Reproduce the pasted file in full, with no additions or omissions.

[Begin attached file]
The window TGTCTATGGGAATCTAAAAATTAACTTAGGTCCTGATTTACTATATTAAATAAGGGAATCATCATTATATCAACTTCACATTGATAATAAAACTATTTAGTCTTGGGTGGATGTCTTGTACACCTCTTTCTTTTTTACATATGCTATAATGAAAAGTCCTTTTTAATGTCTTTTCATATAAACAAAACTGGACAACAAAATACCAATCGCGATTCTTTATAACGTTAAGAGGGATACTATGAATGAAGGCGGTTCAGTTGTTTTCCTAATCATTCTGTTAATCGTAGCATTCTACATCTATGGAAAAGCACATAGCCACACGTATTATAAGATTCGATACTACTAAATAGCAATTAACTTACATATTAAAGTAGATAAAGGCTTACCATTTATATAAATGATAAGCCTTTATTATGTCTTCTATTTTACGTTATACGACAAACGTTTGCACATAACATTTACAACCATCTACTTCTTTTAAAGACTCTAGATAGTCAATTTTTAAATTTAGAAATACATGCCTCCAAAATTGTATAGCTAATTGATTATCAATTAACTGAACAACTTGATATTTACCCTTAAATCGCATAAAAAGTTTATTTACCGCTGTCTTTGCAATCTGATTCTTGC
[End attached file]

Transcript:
The window TGTCTATGGGAATCTAAAAATTAACTTAGGTCCTGATTTACTATATTAAATAAGGGAATCATCATTATATCAACTTCACATTGATAATAAAACTATTTAGTCTTGGGTGGATGTCTTGTACACCTCTTTCTTTTTTACATATGCTATAATGAAAAGTCCTTTTTAATGTCTTTTCATATAAACAAAACTGGACAACAAAATACCAATCGCGATTCTTTATAACGTTAAGAGGGATACTATGAATGAAGGCGGTTCAGTTGTTTTCCTAATCATTCTGTTAATCGTAGCATTCTACATCTATGGAAAAGCACATAGCCACACGTATTATAAGATTCGATACTACTAAATAGCAATTAACTTACATATTAAAGTAGATAAAGGCTTACCATTTATATAAATGATAAGCCTTTATTATGTCTTCTATTTTACGTTATACGACAAACGTTTGCACATAACATTTACAACCATCTACTTCTTTTAAAGACTCTAGATAGTCAATTTTTAAATTTAGAAATACATGCCTCCAAAATTGTATAGCTAATTGATTATCAATTAACTGAACAACTTGATATTTACCCTTAAATCGCATAAAAAGTTTATTTACCGCTGTCTTTGCAATCTGATTCTTGC